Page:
Now, to the program that we announced in November, we are off to a good start. It's a mixture - if you remember in November, I talked about organizational hardware, that's really the sort of structure of the business, an organizational software which is about the processes and behaviors that you wrap around the organization.
And we've got off to a good start. We've made some structural changes already. We've already identified about half of the target that we set out in November and we've established the cost to achieve that for 2016 looks like it's going to be somewhere between £75 million and £100 million.
But as we go from Q1 into Q2, we'll be moving from structure more into the processes, from the organizational hardware into the organizational software and we'll be doing that, most of the planning for that will be done in Q2. And by the time we get to the end of Q2, we'll be able to update you on progress as we go into implementation on that in the second half of the year.
I think we can now move on to the third goal for 2016. This is about rebuilding trust. Now, this is a hard one. It's obviously going to take some time. I hope we're making our first steps and I hope you've seen the first steps with an improved disclosure and you've seen example of that this morning. Not only what we produce in the slides and what we produce in the release, I hope you're going to see us more open in our discussions. When you talk with us, I hope you'll see us more open and ready to discuss the challenges and opportunities that we have.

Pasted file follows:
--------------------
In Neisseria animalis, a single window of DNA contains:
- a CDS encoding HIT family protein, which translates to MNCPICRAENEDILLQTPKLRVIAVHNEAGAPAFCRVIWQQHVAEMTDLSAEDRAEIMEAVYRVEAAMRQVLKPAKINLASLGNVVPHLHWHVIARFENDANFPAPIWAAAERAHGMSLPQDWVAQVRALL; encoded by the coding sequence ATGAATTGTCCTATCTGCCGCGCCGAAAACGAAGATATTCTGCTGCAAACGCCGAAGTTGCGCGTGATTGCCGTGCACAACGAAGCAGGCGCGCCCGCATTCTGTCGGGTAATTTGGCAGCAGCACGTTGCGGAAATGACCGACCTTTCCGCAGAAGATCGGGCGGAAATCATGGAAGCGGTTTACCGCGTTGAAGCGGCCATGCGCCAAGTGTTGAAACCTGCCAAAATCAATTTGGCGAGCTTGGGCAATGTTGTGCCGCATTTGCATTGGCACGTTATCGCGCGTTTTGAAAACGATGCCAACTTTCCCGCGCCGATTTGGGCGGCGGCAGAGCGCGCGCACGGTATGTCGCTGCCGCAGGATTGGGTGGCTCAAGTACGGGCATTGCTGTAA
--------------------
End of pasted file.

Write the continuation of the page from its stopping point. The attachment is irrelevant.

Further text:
Now, to that end, a quick update on where - so where are we on that November program? We set out this timeline in November. I think we're done with the analysis, we're done with the prioritizing, we've got the team up and running. I just talked about some of the initial costings. We're making progress on that. We're starting to develop measures, measures addressing things like unit cost improvements. There will be measures addressing things like cycle time improvement, and we will be communicating along with that time line that we set out during this year.
Crucial to rebuilding confidence and trust, of course, is keeping an eye on the ball, so that we actually realize some of this great future potential. We deliver what we say we're actually going to deliver. And there is tremendous underlying growth in our long-term market. We can see passenger volumes set to continue to increase. I mean, yes, these things will wobble around a bit year-on-year. But over multiple years there is a very solid underpin to our growing market. The quality of our products and our technology is there. You can see that in our growing market share. And the fact that our customers actually want to buy this, you can see in our growing order book. So what we need to do is keep up our investment in R&D to fuel the sort of innovation, some of which I talked about a moment ago, to complete the transformation in our supply chain internally, and improve the collaboration with our external suppliers.